• Intrusiveness: the red circle with a number is a UX pattern used across mobile platforms and applications. Because of its ubiquity we have been conditioned to open message trays with the red icon. Users keep control, but are being nagged to open the tray to read their messages.
  • Persistence: ideally messages should not be removed until a visitor reads them.

Message tray example

  1. Curiosity triggers

Slack is widely praised for its onboarding. When product owners ask their UX designers to create a conversational UI, it is almost a given that Slack will be mentioned as an example. Slack used to have slowly blinking highlights next to elements that users could expand into a tooltip. Recently these highlights were removed, you can find a theory why this happened on this blogpost about the evolution of Slack’s onboarding experience . Slack later switched back to more conventional Walkthroughs for onboarding. But Slack is a single page app, with a very focused UI. When you are not as slick as Slack, you might need a bit more ongoing education. That is when the slow blinking icon could be of use.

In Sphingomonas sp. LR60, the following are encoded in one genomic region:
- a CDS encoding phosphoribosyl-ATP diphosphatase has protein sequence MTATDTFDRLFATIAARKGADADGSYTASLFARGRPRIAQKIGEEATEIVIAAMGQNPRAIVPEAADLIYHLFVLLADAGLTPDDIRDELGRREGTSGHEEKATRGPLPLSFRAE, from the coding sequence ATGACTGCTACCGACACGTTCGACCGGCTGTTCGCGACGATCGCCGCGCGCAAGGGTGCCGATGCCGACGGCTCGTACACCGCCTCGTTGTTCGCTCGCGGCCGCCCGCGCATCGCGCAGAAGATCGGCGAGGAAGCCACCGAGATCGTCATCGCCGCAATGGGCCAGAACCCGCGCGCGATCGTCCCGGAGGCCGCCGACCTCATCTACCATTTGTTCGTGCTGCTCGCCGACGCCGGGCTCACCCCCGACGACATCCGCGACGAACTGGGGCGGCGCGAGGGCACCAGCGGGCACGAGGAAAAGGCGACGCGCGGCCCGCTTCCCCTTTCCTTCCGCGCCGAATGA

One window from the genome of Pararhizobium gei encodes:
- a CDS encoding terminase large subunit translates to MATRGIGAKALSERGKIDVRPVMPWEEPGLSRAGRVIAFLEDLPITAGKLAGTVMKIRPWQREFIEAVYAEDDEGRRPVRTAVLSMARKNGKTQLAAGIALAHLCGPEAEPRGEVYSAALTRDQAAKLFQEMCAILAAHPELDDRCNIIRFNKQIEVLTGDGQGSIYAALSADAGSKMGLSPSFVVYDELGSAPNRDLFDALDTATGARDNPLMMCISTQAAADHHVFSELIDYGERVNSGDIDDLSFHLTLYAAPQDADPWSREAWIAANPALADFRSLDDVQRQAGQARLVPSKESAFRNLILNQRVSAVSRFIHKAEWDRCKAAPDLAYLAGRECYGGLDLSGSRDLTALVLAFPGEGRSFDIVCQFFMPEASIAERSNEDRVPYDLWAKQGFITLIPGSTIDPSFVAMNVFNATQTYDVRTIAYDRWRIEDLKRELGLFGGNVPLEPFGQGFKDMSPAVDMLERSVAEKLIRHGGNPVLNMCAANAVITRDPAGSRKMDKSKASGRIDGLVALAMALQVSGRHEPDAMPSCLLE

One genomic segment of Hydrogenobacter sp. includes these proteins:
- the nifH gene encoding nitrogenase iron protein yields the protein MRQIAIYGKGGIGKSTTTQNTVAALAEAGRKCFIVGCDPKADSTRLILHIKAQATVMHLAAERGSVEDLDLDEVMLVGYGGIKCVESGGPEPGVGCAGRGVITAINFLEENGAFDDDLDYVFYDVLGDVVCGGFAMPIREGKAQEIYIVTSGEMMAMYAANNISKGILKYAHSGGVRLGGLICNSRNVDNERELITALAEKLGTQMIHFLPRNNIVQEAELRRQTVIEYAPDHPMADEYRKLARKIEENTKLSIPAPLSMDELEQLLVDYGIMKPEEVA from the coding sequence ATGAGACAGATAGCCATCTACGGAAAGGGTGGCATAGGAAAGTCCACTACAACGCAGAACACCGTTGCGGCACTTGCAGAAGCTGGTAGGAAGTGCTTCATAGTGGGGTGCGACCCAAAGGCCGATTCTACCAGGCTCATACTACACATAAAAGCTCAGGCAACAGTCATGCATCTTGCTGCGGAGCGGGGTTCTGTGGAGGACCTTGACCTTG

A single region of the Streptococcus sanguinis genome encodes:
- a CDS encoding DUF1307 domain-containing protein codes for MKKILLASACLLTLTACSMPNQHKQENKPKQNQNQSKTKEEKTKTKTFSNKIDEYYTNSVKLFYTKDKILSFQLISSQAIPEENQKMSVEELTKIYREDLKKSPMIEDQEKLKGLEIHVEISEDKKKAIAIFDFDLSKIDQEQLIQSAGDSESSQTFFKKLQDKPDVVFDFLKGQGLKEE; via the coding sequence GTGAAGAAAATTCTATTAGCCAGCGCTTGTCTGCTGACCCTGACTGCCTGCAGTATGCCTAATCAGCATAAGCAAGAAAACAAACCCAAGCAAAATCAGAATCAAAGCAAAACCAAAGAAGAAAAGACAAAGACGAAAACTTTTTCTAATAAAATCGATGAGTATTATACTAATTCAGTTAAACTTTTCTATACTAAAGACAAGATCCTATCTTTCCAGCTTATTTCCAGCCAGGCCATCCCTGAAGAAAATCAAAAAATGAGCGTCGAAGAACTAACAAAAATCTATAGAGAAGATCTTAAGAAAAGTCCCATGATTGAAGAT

• Intrusiveness: highly visible, somewhat intrusive
  • Persistence: highlights could be added and removed as the user’s context changes

Slack’s onboarding experience

  1. Walkthroughs

Walkthrough tutorials - also known as “Guided tours” - are onboarding mechanisms that use a sequence of tooltips - text bubbles that point to an element in the UI - to explain how a web application works. A guided tour works as a demo, showing users the process first and then letting them follow it, while a walkthrough takes the users through the process step by step. We’ve covered Walkthroughs extensively in previous blogposts, because WalkHub - our product - was developed as a Walkthrough recorder.

  • Intrusiveness: In most cases highly intrusive, but it depends on how they are triggered. If the user has control over when they are triggered and if there is a way to exit the walkthrough this can be somewhat softened.